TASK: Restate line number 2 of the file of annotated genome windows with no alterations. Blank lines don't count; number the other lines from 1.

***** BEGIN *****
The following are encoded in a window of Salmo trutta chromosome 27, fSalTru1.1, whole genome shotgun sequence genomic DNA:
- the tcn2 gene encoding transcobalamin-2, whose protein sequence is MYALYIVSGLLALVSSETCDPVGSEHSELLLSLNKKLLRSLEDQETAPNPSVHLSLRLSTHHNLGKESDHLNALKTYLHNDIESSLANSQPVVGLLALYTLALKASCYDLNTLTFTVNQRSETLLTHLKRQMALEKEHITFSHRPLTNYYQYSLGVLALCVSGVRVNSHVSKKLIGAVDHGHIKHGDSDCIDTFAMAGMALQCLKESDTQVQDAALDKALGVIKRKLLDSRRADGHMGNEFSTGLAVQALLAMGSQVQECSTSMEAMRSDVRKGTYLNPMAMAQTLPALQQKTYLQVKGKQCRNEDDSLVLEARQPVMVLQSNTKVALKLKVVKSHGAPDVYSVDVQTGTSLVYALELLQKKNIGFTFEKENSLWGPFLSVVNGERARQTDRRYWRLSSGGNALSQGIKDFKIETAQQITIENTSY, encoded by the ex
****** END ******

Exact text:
- the tcn2 gene encoding transcobalamin-2, whose protein sequence is MYALYIVSGLLALVSSETCDPVGSEHSELLLSLNKKLLRSLEDQETAPNPSVHLSLRLSTHHNLGKESDHLNALKTYLHNDIESSLANSQPVVGLLALYTLALKASCYDLNTLTFTVNQRSETLLTHLKRQMALEKEHITFSHRPLTNYYQYSLGVLALCVSGVRVNSHVSKKLIGAVDHGHIKHGDSDCIDTFAMAGMALQCLKESDTQVQDAALDKALGVIKRKLLDSRRADGHMGNEFSTGLAVQALLAMGSQVQECSTSMEAMRSDVRKGTYLNPMAMAQTLPALQQKTYLQVKGKQCRNEDDSLVLEARQPVMVLQSNTKVALKLKVVKSHGAPDVYSVDVQTGTSLVYALELLQKKNIGFTFEKENSLWGPFLSVVNGERARQTDRRYWRLSSGGNALSQGIKDFKIETAQQITIENTSY, encoded by the ex